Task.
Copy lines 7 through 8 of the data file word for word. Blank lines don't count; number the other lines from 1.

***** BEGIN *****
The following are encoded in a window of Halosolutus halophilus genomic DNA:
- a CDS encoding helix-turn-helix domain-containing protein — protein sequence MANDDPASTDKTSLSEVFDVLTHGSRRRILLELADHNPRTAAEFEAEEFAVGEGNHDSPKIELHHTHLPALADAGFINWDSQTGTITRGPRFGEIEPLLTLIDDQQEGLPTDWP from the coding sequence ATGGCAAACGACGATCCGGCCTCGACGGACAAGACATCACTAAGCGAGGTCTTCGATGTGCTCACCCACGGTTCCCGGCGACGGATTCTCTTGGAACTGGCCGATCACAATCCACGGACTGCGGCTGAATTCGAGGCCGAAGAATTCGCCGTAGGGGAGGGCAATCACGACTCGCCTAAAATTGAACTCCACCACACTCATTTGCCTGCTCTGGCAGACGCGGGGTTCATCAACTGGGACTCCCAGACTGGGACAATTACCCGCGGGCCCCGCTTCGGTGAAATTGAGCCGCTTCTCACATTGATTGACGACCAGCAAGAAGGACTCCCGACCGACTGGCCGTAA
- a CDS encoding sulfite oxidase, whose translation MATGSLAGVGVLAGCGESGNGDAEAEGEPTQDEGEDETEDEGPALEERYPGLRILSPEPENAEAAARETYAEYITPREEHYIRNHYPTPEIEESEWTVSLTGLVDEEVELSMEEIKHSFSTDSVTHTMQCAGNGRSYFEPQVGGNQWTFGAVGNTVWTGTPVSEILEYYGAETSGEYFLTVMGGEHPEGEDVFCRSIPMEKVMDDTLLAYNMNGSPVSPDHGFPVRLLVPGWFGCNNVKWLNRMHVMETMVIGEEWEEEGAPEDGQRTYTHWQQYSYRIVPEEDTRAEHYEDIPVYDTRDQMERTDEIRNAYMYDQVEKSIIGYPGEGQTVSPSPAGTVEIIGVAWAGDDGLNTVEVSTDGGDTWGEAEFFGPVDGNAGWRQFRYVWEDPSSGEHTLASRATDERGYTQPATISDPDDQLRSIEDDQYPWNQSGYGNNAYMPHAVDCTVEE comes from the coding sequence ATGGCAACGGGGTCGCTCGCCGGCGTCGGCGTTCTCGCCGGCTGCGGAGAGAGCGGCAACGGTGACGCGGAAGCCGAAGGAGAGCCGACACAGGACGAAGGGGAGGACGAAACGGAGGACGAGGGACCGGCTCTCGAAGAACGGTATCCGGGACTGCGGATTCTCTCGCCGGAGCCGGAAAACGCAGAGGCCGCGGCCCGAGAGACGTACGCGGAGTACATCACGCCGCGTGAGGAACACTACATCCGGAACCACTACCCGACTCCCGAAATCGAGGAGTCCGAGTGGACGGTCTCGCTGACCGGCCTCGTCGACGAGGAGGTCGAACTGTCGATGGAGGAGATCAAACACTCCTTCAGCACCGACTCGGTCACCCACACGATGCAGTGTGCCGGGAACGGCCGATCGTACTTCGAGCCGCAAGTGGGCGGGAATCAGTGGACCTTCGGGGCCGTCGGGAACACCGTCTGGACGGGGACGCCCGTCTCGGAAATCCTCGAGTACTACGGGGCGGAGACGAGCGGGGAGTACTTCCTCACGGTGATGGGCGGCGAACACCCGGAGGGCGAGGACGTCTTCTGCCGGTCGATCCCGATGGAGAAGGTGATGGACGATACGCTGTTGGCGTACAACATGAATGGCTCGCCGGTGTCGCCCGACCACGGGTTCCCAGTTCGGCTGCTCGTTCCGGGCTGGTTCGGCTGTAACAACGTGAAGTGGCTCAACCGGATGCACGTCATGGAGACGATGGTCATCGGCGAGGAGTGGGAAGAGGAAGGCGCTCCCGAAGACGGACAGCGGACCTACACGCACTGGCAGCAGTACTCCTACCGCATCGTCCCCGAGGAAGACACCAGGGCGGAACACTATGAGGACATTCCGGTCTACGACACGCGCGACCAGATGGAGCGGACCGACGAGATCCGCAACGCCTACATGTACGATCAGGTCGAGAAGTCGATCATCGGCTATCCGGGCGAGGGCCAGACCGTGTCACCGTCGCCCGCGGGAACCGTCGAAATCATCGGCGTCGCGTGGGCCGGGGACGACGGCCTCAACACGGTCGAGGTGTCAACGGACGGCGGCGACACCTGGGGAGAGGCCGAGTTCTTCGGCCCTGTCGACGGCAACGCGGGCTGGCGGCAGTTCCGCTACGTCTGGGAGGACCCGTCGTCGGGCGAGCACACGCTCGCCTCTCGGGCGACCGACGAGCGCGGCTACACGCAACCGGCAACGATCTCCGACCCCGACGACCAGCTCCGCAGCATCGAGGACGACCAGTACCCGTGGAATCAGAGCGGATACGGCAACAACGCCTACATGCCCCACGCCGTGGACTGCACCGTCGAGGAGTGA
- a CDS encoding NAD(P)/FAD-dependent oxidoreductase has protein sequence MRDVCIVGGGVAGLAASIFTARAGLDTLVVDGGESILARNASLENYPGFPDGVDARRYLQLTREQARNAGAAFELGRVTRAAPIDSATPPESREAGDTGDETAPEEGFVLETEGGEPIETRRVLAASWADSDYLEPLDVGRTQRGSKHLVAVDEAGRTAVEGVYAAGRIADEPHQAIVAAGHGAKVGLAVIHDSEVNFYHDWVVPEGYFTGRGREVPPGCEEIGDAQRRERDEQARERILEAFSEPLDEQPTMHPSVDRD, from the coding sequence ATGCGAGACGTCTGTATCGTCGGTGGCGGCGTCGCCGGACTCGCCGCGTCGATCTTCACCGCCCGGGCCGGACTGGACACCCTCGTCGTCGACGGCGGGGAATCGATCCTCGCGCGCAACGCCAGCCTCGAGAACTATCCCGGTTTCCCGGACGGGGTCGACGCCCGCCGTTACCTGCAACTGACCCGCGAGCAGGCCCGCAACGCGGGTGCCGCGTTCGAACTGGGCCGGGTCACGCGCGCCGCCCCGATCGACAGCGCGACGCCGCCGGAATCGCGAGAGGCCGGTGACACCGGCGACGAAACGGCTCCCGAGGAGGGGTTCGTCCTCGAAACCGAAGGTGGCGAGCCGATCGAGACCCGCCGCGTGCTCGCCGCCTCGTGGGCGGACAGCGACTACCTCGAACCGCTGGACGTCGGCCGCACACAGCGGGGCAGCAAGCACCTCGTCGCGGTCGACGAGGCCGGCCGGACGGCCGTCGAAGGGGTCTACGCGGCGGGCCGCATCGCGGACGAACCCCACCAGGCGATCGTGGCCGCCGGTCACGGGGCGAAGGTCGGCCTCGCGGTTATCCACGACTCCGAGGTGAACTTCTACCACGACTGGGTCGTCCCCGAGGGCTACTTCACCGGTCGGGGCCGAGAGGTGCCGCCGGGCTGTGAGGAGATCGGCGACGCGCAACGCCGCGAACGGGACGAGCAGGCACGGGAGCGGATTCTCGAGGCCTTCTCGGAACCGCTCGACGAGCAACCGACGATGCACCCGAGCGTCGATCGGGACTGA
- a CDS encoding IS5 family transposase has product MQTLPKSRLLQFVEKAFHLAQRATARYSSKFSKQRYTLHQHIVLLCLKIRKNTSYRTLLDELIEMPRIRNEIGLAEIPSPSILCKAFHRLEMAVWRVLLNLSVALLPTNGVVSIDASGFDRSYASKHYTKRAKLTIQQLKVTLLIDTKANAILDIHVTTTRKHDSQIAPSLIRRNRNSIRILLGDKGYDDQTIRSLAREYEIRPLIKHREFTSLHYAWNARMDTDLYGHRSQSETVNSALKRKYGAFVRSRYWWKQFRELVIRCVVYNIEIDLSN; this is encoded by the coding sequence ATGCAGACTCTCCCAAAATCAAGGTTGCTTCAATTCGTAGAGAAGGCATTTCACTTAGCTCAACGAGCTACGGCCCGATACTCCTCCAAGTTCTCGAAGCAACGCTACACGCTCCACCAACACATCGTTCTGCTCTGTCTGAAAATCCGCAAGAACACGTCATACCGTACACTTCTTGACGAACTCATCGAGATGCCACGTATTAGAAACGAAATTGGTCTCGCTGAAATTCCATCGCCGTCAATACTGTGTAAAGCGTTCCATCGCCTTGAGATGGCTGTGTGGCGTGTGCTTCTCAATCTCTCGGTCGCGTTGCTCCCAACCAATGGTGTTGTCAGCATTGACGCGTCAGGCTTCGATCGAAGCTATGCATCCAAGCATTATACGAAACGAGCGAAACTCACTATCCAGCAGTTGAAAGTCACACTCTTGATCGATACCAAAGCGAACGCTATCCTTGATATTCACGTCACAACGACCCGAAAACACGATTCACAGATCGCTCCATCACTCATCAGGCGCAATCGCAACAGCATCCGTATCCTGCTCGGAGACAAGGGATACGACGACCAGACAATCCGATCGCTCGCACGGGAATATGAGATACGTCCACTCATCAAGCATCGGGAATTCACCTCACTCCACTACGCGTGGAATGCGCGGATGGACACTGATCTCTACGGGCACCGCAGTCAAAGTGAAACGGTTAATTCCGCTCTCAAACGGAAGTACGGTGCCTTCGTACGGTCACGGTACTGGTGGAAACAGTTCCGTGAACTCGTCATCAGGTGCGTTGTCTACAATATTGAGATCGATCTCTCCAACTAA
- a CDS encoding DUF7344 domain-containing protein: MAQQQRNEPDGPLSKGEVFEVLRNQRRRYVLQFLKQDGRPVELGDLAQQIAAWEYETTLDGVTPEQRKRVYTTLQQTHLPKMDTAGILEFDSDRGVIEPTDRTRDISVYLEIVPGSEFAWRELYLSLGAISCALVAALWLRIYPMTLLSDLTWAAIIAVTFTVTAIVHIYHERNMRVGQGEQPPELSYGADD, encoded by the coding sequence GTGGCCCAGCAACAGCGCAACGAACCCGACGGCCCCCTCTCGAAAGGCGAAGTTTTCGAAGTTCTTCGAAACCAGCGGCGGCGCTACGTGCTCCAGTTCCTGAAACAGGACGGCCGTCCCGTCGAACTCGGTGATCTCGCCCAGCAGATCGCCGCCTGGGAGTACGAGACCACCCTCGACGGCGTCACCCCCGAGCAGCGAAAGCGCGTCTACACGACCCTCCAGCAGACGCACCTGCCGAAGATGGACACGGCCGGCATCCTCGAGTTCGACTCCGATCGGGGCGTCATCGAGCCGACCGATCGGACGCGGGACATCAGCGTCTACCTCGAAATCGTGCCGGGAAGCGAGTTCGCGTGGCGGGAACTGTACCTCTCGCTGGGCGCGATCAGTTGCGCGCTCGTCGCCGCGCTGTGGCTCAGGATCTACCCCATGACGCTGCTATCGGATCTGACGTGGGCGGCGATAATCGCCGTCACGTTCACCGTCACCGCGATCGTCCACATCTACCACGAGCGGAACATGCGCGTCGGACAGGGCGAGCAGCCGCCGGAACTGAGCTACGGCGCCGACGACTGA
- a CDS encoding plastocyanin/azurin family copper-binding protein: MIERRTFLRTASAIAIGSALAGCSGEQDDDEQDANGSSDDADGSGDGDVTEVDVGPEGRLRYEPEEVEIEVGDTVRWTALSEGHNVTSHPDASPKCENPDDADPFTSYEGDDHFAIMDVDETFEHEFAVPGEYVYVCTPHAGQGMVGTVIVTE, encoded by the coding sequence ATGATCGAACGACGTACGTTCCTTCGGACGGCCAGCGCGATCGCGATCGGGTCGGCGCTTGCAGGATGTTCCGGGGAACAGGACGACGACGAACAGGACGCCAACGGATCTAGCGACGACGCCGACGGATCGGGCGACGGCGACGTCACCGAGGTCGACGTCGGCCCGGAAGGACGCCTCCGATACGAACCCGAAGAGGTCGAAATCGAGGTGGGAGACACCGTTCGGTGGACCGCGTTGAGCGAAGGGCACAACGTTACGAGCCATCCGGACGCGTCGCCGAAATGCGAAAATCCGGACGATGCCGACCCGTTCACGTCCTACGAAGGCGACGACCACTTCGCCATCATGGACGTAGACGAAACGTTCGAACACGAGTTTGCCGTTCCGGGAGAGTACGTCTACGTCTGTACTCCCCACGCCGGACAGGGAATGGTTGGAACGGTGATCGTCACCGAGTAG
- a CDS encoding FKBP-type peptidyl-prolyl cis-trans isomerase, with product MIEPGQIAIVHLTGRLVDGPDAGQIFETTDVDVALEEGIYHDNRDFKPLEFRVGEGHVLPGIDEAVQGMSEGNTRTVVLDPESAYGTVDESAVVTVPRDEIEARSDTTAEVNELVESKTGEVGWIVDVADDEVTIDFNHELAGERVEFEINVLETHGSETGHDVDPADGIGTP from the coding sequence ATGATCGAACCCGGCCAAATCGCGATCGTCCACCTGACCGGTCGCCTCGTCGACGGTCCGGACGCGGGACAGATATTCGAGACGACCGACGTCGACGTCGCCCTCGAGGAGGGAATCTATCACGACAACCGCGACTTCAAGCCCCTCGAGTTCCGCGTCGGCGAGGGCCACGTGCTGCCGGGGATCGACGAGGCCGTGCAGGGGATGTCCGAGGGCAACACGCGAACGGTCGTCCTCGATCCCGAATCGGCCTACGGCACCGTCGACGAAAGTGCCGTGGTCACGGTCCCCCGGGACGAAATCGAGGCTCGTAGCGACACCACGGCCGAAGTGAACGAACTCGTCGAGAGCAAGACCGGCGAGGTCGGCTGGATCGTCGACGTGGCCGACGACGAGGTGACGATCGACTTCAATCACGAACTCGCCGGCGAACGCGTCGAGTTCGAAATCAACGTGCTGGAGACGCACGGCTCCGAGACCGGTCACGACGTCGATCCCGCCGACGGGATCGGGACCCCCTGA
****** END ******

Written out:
- a CDS encoding plastocyanin/azurin family copper-binding protein: MIERRTFLRTASAIAIGSALAGCSGEQDDDEQDANGSSDDADGSGDGDVTEVDVGPEGRLRYEPEEVEIEVGDTVRWTALSEGHNVTSHPDASPKCENPDDADPFTSYEGDDHFAIMDVDETFEHEFAVPGEYVYVCTPHAGQGMVGTVIVTE, encoded by the coding sequence ATGATCGAACGACGTACGTTCCTTCGGACGGCCAGCGCGATCGCGATCGGGTCGGCGCTTGCAGGATGTTCCGGGGAACAGGACGACGACGAACAGGACGCCAACGGATCTAGCGACGACGCCGACGGATCGGGCGACGGCGACGTCACCGAGGTCGACGTCGGCCCGGAAGGACGCCTCCGATACGAACCCGAAGAGGTCGAAATCGAGGTGGGAGACACCGTTCGGTGGACCGCGTTGAGCGAAGGGCACAACGTTACGAGCCATCCGGACGCGTCGCCGAAATGCGAAAATCCGGACGATGCCGACCCGTTCACGTCCTACGAAGGCGACGACCACTTCGCCATCATGGACGTAGACGAAACGTTCGAACACGAGTTTGCCGTTCCGGGAGAGTACGTCTACGTCTGTACTCCCCACGCCGGACAGGGAATGGTTGGAACGGTGATCGTCACCGAGTAG
- a CDS encoding FKBP-type peptidyl-prolyl cis-trans isomerase, with product MIEPGQIAIVHLTGRLVDGPDAGQIFETTDVDVALEEGIYHDNRDFKPLEFRVGEGHVLPGIDEAVQGMSEGNTRTVVLDPESAYGTVDESAVVTVPRDEIEARSDTTAEVNELVESKTGEVGWIVDVADDEVTIDFNHELAGERVEFEINVLETHGSETGHDVDPADGIGTP from the coding sequence ATGATCGAACCCGGCCAAATCGCGATCGTCCACCTGACCGGTCGCCTCGTCGACGGTCCGGACGCGGGACAGATATTCGAGACGACCGACGTCGACGTCGCCCTCGAGGAGGGAATCTATCACGACAACCGCGACTTCAAGCCCCTCGAGTTCCGCGTCGGCGAGGGCCACGTGCTGCCGGGGATCGACGAGGCCGTGCAGGGGATGTCCGAGGGCAACACGCGAACGGTCGTCCTCGATCCCGAATCGGCCTACGGCACCGTCGACGAAAGTGCCGTGGTCACGGTCCCCCGGGACGAAATCGAGGCTCGTAGCGACACCACGGCCGAAGTGAACGAACTCGTCGAGAGCAAGACCGGCGAGGTCGGCTGGATCGTCGACGTGGCCGACGACGAGGTGACGATCGACTTCAATCACGAACTCGCCGGCGAACGCGTCGAGTTCGAAATCAACGTGCTGGAGACGCACGGCTCCGAGACCGGTCACGACGTCGATCCCGCCGACGGGATCGGGACCCCCTGA